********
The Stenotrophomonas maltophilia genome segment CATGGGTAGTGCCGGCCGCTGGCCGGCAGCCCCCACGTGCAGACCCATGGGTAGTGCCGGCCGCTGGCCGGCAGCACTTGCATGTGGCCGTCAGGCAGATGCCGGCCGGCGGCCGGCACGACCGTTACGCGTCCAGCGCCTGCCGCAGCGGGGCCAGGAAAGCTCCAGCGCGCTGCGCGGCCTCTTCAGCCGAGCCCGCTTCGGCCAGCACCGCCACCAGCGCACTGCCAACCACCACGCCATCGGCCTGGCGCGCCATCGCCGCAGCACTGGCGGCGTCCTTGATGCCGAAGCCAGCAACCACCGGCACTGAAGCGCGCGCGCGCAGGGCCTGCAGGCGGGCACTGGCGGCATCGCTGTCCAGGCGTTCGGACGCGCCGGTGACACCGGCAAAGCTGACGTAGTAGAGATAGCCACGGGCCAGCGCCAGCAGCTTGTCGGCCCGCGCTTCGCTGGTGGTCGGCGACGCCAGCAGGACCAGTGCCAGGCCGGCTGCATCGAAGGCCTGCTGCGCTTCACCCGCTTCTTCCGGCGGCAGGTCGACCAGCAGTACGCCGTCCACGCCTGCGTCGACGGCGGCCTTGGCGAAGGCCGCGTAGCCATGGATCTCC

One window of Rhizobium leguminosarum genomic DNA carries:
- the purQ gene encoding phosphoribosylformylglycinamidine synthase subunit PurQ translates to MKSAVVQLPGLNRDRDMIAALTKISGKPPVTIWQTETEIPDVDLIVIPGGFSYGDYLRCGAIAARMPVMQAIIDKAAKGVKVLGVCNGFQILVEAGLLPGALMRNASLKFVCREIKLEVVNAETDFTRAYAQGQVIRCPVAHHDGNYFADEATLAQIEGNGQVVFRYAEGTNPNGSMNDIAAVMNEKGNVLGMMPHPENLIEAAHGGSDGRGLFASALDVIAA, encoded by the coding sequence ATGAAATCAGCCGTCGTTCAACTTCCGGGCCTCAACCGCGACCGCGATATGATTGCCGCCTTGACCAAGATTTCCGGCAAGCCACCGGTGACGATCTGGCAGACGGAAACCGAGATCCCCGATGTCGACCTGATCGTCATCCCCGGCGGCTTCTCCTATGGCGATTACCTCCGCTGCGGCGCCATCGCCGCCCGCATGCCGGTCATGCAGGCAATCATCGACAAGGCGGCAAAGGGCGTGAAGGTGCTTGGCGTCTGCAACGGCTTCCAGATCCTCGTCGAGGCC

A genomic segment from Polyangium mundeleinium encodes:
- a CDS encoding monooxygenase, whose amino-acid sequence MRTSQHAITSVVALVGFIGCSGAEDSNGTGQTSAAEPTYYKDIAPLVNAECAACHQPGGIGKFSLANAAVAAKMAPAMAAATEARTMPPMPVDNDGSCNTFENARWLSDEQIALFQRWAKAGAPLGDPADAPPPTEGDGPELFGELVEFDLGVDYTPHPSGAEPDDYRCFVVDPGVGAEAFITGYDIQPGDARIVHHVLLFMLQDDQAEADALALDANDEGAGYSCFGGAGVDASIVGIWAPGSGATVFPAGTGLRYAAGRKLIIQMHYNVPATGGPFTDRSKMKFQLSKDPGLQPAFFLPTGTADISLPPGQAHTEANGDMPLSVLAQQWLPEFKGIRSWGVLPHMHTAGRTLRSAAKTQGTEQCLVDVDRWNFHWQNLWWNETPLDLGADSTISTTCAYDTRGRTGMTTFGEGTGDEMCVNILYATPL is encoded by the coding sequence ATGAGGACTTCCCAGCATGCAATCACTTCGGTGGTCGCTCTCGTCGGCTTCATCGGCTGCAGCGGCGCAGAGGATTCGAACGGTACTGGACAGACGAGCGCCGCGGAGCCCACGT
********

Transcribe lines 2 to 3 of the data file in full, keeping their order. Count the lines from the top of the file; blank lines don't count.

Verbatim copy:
One window of Rhizobium leguminosarum genomic DNA carries:
- the purQ gene encoding phosphoribosylformylglycinamidine synthase subunit PurQ translates to MKSAVVQLPGLNRDRDMIAALTKISGKPPVTIWQTETEIPDVDLIVIPGGFSYGDYLRCGAIAARMPVMQAIIDKAAKGVKVLGVCNGFQILVEAGLLPGALMRNASLKFVCREIKLEVVNAETDFTRAYAQGQVIRCPVAHHDGNYFADEATLAQIEGNGQVVFRYAEGTNPNGSMNDIAAVMNEKGNVLGMMPHPENLIEAAHGGSDGRGLFASALDVIAA, encoded by the coding sequence ATGAAATCAGCCGTCGTTCAACTTCCGGGCCTCAACCGCGACCGCGATATGATTGCCGCCTTGACCAAGATTTCCGGCAAGCCACCGGTGACGATCTGGCAGACGGAAACCGAGATCCCCGATGTCGACCTGATCGTCATCCCCGGCGGCTTCTCCTATGGCGATTACCTCCGCTGCGGCGCCATCGCCGCCCGCATGCCGGTCATGCAGGCAATCATCGACAAGGCGGCAAAGGGCGTGAAGGTGCTTGGCGTCTGCAACGGCTTCCAGATCCTCGTCGAGGCC